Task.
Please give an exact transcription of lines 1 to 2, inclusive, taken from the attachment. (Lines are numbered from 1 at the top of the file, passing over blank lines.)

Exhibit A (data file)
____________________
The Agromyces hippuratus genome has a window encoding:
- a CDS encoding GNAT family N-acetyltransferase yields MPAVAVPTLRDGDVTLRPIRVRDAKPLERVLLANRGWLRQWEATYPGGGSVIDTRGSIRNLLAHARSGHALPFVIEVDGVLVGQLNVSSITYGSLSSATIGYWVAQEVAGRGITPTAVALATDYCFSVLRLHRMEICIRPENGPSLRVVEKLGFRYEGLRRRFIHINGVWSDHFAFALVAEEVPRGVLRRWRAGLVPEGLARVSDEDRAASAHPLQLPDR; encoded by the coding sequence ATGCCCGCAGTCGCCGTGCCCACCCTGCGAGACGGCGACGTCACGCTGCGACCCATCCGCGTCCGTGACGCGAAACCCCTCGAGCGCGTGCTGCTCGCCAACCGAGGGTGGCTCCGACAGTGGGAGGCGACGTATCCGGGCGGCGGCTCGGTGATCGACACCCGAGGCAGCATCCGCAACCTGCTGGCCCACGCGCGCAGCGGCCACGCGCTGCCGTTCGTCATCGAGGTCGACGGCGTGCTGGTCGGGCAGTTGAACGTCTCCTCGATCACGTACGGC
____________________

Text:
The Agromyces hippuratus genome has a window encoding:
- a CDS encoding GNAT family N-acetyltransferase yields MPAVAVPTLRDGDVTLRPIRVRDAKPLERVLLANRGWLRQWEATYPGGGSVIDTRGSIRNLLAHARSGHALPFVIEVDGVLVGQLNVSSITYGSLSSATIGYWVAQEVAGRGITPTAVALATDYCFSVLRLHRMEICIRPENGPSLRVVEKLGFRYEGLRRRFIHINGVWSDHFAFALVAEEVPRGVLRRWRAGLVPEGLARVSDEDRAASAHPLQLPDR; encoded by the coding sequence ATGCCCGCAGTCGCCGTGCCCACCCTGCGAGACGGCGACGTCACGCTGCGACCCATCCGCGTCCGTGACGCGAAACCCCTCGAGCGCGTGCTGCTCGCCAACCGAGGGTGGCTCCGACAGTGGGAGGCGACGTATCCGGGCGGCGGCTCGGTGATCGACACCCGAGGCAGCATCCGCAACCTGCTGGCCCACGCGCGCAGCGGCCACGCGCTGCCGTTCGTCATCGAGGTCGACGGCGTGCTGGTCGGGCAGTTGAACGTCTCCTCGATCACGTACGGC